Telstra CEO Andy Penn has called for an urgent national rethink on innovation and R&D to prepare Australia for future economic success.
Presenting the 2015 Charles Todd Oration in Sydney, Penn proposed a four-prong model that borrowed from Telstra’s own internal approach to rethinking R&D.
“We all need to get serious about innovation and R&D if we’re going to be successful in the future,” Penn said.
“We need to rethink what innovation looks like and how we approach it as companies and as a nation.
“Far from being intimated, I see great opportunity for us to embrace this change, great opportunity for those of us who embrace technology innovation, and great opportunities for Australian companies and Australia.”
Penn believed the days where companies did their own R&D were “over”.
“That process is just too slow in terms of bringing solutions to the market,” he said.
Borrowing a Silicon Valley phrase, he said it was time to “pivot” from these types of older approaches – and put forward Telstra’s incubation ecosystem strategy as a potential new model.
That model includes:
- Accelerators and early stage support – incubating early ideas and nurturing them to become ideas that change business. Think muru-D and Telstra Ventures.
- Collaboration – “We do not have all the answers,” Penn said. “We have to look outside for innovation and co-create solutions to stay ahead of the game.” He cited Melbourne’s Gurrowa lab and agreements with Data61, Deakin University and others.
- Human capital - developing core and emerging skills that Australia will need in the very near future. Think hackathons and Code Club Australia sponsorship.
- New technologies and methodologies - for example, what carriers like Telstra are already doing in testing early 5G technology.
Penn believed such a model could be more broadly applicable.
“Firstly we need to develop a more comprehensive ecosystem supporting incubation of start-ups,” he said.
“Much has been said about this but the critical point I wanted to make is that the system needs to cross the complete cycle.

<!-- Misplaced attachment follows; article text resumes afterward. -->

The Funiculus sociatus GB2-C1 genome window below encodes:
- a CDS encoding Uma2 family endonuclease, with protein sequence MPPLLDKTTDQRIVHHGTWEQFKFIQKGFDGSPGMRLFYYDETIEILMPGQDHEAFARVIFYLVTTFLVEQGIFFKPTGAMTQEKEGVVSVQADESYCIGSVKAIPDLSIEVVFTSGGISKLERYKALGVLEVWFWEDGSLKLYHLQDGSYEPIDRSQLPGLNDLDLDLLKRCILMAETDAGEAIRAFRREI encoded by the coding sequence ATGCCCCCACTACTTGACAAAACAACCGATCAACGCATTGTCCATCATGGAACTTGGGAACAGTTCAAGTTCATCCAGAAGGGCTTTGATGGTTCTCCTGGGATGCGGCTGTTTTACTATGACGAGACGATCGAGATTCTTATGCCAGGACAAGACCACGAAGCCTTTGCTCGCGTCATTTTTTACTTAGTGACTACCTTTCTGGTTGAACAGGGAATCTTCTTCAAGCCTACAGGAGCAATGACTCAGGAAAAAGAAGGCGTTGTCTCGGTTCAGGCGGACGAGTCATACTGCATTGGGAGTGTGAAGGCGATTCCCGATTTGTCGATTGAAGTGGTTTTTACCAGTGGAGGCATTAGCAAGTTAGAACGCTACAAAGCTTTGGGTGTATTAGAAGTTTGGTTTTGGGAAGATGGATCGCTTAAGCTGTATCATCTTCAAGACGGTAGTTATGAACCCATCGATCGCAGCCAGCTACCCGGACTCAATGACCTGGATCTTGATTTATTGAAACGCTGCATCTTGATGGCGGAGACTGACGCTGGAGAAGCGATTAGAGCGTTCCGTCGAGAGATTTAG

“There’s no point building infrastructure for start-ups if we don’t simultaneously create the support for the pre- start-up/incubation phase, or at the same time support for the migration of the start-up into long-term equity markets because investors are different at every stage of the journey.”
Secondly, Penn said, there needed to be more collaboration between the various players, citing Israel’s start-up scene as one that has collaboration right.
“I’m not saying Australia should copy Israel – in fact it’s important that we don’t and we create our own unique innovation ecosystem,” he said. “But the level of collaboration is a key lesson.”
Thirdly, Penn said there was a need to invest in STEM skills and education for future roles.
And finally, he said Australia needed to look what which technologies it could specialise in.
“We need to identify the new technologies and methodologies where we already have some degree of strategic competitive advantage,” Penn said.
“It’s unlikely we’ll be able to lead in every area of technology as we go through.
“However, like Israel which has developed core technology skills in cyber security, there are natural areas of core capability in Australia we can leverage. For example, solar.”
Penn remained hopeful that the Coalition Government would have the focus and expertise to turn Australia into a leader in innovation.
“We welcome the government’s renewed focus on innovation … and without declaring any personal political point of view, can I say that it is exciting that we have a Prime Minister today and a Government that is talking about technology and innovation,” Penn said.
“Our country needs a clear, long-term technology vision.”